While at a wedding reception last week, I spoke with a youth pastor whom I have known for over 10 years.  He shared many encouraging stories of what God was doing at the parachurch ministry where he serves as director.  By God’s grace the ministry is growing, financially stable, seeing people saved by Christ, and he has faithfully served there for almost 20 years.  I praise God for that.

We got on to the subject of preaching, and he said, “The difference I see between your preaching and mine is that you are concerned about doctrine, and, man, I just wanna tell people to live for Christ.”  The implied false dichotomy aside, I replied, “…but WHO IS HE?”  “How can we live for Christ if we don’t know who He is?”  To that he replied, “Yeah…”

I love this youth pastor.  I praise God for the work God has done through him.  However, I’m once again discouraged by the assumption that doctrinal instruction is an unnecessary weight, not worth getting into, lofty head-knowledge, or not as urgent as simply encouraging people to “live for Christ.”  The list of assumptions could go on… Yet I am greatly encouraged by the wealth of resources available to help people see the importance and accessibility of doctrinal truth.

Recently, I was informed that Vern PoythressInerrancy and Worldview: Answering Modern Challenges to the Bible (Crossway 2012) is available as a FREE PDF via  This is an excellent book which answers some of the modern objections to the inerrancy, validity, and authority of God’s Word.  In it, Dr. Poythress (pronounced, “Poi-tress”) includes a chapter entitled, “The Glory of Christ”.  The chapter serves to illustrate how rigorous thinking concerning Scripture, and studying the matters covered in the book’s first 25 chapters, serves to glorify Christ.  Furthermore, that the ultimate answer to the questions and topics addressed in the first 25 chapters is found in Christ.

Beginning his chapter on the glory of Christ, Dr. Poythress discusses the benefit of sticking with the deep study of portions in God’s Word that may prove to be more difficult than others.  He writes:

Through understanding a verse deeply enough, we may sometimes be blessed with understanding more of the glory of Christ. That is, we may know Christ more deeply through our study. In 2 Corinthians 3:16–18 the apostle Paul holds out this possibility for those taught by the Spirit of Christ: “And we all, with unveiled face, beholding the glory of the Lord, are being transformed into the same image from one degree of glory to another” (2 Cor. 3:18). Paul uses the expression “beholding the glory of the Lord” in a context where he has just mentioned the reading of the law of Moses. This law remains “veiled” in its meaning to Jews who have not yet come to know Christ. But those who know Christ “behold the glory of the Lord” as they read.

We may accordingly ask how we may begin to see the glory of Christ in the passages of the Bible, including the passages that have been difficult. If we continue to struggle with these passages, asking for God’s help and illumination, we may sometimes come to a point where we appreciate more of God’s wisdom in giving the passage. This appreciation may sometimes grow even if God does not give us a complete answer. When we admire God’s wisdom, we glorify him. And the Bible indicates that Christ is the ultimate wisdom of God “in whom are hidden all the treasures of wisdom and knowledge” (Col. 2:3; 1 Cor. 1:30). We are seeing the glory of Christ when we see God’s wisdom. This way of seeing is common to all passages in which we grow in appreciation of God’s wisdom.[1]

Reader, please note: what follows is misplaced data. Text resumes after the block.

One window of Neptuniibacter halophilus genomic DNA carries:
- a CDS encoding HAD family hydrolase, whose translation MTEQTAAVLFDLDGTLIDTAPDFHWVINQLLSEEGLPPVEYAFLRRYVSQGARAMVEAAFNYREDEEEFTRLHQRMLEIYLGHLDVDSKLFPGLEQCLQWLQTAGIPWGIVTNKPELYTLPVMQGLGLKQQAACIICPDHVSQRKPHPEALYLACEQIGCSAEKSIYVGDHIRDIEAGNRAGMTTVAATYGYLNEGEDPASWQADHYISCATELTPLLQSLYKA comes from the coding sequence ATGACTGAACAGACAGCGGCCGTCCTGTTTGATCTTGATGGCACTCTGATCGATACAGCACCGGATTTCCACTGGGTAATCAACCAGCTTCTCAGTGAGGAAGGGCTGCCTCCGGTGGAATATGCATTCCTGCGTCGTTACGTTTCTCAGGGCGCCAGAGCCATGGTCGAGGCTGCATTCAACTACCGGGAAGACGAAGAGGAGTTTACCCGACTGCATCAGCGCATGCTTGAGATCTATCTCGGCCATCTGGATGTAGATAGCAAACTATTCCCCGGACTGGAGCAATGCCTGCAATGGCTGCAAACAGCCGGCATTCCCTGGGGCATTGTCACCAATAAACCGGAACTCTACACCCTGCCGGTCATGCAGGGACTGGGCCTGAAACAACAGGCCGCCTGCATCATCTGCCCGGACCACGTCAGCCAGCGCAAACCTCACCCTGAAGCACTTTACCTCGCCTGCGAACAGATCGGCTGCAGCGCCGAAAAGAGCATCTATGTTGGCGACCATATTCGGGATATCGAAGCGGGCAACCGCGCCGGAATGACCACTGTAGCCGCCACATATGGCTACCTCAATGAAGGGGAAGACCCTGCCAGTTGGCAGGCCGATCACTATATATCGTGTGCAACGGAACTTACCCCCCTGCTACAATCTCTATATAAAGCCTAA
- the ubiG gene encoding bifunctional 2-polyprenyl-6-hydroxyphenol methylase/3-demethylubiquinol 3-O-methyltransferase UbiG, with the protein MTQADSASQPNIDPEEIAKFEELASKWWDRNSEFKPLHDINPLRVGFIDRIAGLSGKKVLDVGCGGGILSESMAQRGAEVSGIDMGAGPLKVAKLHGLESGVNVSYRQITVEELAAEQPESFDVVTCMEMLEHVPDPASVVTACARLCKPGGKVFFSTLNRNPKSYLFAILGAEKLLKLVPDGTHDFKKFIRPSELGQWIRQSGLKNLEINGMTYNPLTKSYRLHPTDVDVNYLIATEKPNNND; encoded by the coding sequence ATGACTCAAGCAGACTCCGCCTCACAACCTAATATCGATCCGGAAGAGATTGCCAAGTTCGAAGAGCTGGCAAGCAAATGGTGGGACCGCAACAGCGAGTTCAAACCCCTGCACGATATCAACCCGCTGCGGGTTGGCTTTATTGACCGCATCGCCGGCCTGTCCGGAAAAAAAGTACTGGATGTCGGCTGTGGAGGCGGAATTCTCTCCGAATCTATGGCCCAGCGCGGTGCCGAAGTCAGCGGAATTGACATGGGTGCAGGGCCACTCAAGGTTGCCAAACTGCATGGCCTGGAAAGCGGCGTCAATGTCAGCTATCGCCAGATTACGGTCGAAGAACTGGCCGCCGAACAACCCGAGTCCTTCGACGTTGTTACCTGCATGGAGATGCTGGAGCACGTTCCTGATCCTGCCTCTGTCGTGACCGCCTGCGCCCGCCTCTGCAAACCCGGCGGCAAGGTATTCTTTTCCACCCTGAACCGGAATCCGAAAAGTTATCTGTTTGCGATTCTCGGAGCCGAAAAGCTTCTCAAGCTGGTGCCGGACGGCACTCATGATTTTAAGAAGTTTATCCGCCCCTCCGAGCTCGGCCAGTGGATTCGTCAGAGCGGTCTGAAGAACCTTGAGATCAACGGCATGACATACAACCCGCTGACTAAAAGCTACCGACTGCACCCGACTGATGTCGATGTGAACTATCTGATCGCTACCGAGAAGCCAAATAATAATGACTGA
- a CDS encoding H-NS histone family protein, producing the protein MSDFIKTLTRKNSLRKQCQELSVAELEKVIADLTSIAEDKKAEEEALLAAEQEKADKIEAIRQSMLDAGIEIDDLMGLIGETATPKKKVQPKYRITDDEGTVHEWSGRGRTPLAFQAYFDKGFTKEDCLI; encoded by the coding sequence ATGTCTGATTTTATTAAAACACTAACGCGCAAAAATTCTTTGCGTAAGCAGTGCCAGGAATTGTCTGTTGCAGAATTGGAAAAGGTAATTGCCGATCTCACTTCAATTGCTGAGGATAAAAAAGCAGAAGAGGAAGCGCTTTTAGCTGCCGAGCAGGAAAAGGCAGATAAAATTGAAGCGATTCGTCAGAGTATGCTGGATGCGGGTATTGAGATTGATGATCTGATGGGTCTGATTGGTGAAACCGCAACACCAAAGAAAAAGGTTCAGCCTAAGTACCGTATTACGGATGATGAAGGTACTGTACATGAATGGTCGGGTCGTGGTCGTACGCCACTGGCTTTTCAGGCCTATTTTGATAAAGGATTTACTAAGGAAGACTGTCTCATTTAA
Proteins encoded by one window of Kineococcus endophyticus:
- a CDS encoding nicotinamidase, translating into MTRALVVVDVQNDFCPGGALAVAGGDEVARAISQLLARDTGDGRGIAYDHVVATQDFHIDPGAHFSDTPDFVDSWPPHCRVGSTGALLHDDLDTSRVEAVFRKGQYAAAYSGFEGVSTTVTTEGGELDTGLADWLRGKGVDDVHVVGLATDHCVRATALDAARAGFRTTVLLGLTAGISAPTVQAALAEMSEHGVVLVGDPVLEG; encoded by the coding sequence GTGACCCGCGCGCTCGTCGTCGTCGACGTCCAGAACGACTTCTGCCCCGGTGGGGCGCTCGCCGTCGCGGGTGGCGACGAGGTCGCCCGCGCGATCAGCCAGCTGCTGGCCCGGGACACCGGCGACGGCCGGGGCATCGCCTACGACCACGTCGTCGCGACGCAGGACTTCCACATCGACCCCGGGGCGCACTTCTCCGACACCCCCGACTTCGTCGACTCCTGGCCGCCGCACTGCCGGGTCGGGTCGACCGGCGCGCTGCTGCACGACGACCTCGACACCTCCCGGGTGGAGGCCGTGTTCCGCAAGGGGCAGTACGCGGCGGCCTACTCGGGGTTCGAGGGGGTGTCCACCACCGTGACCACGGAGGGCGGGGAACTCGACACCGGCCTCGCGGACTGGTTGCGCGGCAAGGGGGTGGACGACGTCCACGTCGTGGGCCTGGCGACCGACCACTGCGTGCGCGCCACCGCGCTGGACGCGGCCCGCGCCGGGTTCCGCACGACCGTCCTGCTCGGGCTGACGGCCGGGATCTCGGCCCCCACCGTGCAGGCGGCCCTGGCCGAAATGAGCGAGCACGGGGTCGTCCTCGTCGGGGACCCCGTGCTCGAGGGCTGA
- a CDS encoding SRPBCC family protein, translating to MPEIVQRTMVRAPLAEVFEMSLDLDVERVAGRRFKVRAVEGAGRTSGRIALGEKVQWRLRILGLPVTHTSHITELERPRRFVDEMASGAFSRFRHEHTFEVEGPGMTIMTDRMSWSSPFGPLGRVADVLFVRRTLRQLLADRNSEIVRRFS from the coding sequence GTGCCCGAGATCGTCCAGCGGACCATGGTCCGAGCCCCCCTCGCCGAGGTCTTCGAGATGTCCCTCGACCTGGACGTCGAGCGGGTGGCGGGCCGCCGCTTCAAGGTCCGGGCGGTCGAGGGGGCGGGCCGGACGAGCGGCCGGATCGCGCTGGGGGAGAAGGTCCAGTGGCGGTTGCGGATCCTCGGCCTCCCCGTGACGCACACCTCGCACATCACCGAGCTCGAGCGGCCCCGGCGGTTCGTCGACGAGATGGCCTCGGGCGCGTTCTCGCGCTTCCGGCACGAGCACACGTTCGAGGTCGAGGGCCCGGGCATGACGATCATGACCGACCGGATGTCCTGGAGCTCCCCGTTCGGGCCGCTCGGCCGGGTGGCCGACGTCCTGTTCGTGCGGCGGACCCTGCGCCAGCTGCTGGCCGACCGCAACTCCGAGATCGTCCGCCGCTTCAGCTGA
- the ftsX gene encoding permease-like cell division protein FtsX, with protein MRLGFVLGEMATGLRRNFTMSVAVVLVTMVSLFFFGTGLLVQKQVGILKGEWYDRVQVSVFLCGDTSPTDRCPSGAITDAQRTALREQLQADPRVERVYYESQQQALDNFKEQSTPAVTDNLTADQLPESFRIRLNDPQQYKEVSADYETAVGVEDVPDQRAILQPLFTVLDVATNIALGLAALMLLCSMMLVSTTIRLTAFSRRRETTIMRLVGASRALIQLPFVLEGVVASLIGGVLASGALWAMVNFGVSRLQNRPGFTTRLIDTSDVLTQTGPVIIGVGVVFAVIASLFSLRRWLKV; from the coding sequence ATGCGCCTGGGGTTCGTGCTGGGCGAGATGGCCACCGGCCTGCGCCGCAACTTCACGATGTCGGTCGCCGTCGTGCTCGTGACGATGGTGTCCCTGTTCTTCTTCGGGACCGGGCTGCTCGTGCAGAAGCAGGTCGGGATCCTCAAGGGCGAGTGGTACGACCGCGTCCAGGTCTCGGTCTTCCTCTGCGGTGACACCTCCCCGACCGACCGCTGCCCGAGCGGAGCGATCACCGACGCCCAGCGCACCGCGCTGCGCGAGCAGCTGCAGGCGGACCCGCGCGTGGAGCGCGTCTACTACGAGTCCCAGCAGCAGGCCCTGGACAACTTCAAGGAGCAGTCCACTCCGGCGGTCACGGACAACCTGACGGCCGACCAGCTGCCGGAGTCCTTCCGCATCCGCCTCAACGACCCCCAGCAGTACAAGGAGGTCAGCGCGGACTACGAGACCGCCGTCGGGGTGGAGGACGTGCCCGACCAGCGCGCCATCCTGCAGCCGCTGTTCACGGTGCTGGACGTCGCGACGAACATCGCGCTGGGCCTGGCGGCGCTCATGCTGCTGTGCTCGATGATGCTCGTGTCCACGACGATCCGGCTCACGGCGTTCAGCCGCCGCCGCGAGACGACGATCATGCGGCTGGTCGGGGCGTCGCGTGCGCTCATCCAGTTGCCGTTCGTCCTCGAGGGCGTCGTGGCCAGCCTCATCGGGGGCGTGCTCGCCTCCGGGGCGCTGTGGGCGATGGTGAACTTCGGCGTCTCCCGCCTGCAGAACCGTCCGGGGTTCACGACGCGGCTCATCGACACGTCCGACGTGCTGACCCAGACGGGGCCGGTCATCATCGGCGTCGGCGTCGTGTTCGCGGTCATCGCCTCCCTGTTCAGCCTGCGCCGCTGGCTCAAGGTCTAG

As mentioned, from there he delineates how God’s wisdom in Christ may be appreciated in the areas of study comprising the first 25 chapters.

If you are a student, professor, or pastor involved in regular academic study, I commend this book, and specifically this chapter, to you as an encouragement and reminder that your studies can and should be a worshipful, Christ-exalting experience.  If you are a person skeptical of the value or validity of the rigorous engagement of the mind as it relates to your life before the Lord, I commend this book/chapter to you, as an encouragement, as well.

For further discussion regarding Inerrancy and Worldview, check out this interview with Dr. Poythress on Reformed Forum’s Christ the Center podcast by CLICKING HERE.


[1] Vern Sheridan Poythress, Inerrancy and Worldview: Answering Modern Challenges to the Bible (Wheaton, IL: Crossway, 2012), 173-174.


3 thoughts on “STUDY HARD AND WORSHIP CHRIST. (+ a free book!)

  1. Thanks for this, Kev. I find it funny how people say that they want their congregation to just “live like Christ,” but exclude *knowing* Christ from *living* like Him. Preaching-Doctrine=Moralism. And why go to the Bible for that, with all its difficulties and …hatred…? If I want moralism without all the problems the Bible presents, well, heck, Oprah fits the bill just fine.

  2. I was talking “from the flesh” as Paul would say it. I meant how the normal perspective on the Bible nowadays from the world’s point of view is that the Bible is a book of hatred and that “The God of the Old Testament is arguably the most unpleasant character in all fiction: jealous and proud of it; a petty, unjust, unforgiving control-freak; a vindictive, bloodthirsty ethnic cleanser; a misogynistic, homophobic, racist, infanticidal, genocidal, filicidal, pestilential, megalomaniacal, sadomasochistic, capriciously malevolent bully,” in the words of Richard Dawkins.

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